Continuous gunshot fire is heard every night from1 am until 5 am as regime soldiers fire shots into the air not only disseminating fear in Tripoli residents but harming anyone who is unfortunate enough to be outdoors at the time who may potentially be hit by a falling bullet. The doctor describes how one of his friend’s brothers was struck on his shoulder narrowly missing his heart by a falling bullet while sitting in his car one evening.
He describes that even with Gaddafi’s iron fist of control over the city fortified with checkpoints set up throughout the city, people are doing their best to resist and aid the revolution. Confidential arrangements are being made including the collection of money and equipment in preparation for activity to come.
When asked if the residents of Tripoli were avid viewers of new independent media in Libya including the Libya Al-Ahrar channel based in Doha, Qatar he responded that although people are viewing independent media they are still weary of the regime. The doctor explained how Al Jazeera was strictly banned in the city; when a few doctors were found viewing the channel in a staff lounge of one hospital, the regime removed all televisions from that hospital. Anyone viewing independent media, like Libya Al-Ahrar and Al Jazeera, even at home, risks being discovered by the regime and arrested.
The doctor also describes personal incidents where extended family members were reported to regime officials by their neighbours. “My cousins were reported [by their neighbours] to be harbouring weapons and anti-regime sentiments. The regime sent soldiers to their home twice to investigate finding nothing”. Residents are weary of watchful neighbours.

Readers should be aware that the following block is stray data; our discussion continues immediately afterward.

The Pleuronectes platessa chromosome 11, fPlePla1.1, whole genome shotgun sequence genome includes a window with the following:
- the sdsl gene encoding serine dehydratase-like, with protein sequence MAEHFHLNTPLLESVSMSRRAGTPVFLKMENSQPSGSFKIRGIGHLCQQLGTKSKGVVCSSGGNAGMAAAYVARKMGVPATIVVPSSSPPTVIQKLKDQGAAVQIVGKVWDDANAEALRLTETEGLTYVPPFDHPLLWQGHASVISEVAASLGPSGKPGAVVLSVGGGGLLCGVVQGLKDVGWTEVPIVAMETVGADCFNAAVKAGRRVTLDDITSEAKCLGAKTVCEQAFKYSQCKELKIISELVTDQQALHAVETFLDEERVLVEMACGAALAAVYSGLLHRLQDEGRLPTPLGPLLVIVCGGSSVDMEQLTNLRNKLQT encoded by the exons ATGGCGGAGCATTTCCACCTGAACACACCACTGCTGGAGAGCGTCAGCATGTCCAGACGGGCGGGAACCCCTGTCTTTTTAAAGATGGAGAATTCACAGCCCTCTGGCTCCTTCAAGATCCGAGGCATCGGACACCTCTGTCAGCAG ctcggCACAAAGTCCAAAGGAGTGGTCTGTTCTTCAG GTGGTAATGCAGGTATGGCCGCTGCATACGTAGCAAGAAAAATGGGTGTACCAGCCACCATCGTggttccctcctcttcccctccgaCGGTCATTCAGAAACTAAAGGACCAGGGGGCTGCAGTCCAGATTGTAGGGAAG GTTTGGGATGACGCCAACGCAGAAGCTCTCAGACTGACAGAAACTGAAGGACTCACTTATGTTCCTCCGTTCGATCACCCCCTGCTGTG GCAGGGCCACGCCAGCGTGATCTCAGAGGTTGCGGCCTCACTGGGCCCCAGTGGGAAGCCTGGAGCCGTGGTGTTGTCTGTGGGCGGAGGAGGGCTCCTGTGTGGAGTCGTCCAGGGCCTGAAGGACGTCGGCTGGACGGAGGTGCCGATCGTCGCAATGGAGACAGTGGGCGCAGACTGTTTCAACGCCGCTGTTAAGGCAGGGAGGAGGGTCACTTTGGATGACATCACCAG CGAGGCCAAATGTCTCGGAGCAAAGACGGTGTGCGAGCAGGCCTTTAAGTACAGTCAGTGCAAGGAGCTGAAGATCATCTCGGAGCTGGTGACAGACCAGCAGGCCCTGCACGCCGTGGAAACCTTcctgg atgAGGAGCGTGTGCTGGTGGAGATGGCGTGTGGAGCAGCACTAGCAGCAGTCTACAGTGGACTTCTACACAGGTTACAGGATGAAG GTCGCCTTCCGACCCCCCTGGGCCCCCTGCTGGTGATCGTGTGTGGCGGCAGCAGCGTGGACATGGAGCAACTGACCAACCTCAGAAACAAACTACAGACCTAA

Treating the Enemy
The doctor’s descriptions of his experiences in hospitals reveal disturbing truths. He admits that he had to work in hospitals of Tripoli where injured Gaddafi soldiers were treated; having to treat men who had just returned from the frontlines where they has just been terrorizing Libyan civilians. “It was difficult to be in such a situation but it was a humanitarian need and we treated them”. He was struck to find that some of them were very young suffering from severe injuries like missing limbs and explained how doctors would grant some cases with medical leave so that they did not have to return to the front line.
Call for Medical Expertise
Due to the shortage of specialized doctors, many patients are having limbs amputated to avoid the spread of infection. The doctor stressed a shortage of vascular surgeons and neurosurgeons and calls for more assistance from doctors with this specialization in order to provide better more effective treatment to patients.
Upon completing his work outside Libya the doctor plans on returning to the capital to continue in the struggle to liberate the country.
Account collected and written by Ayat Mneina.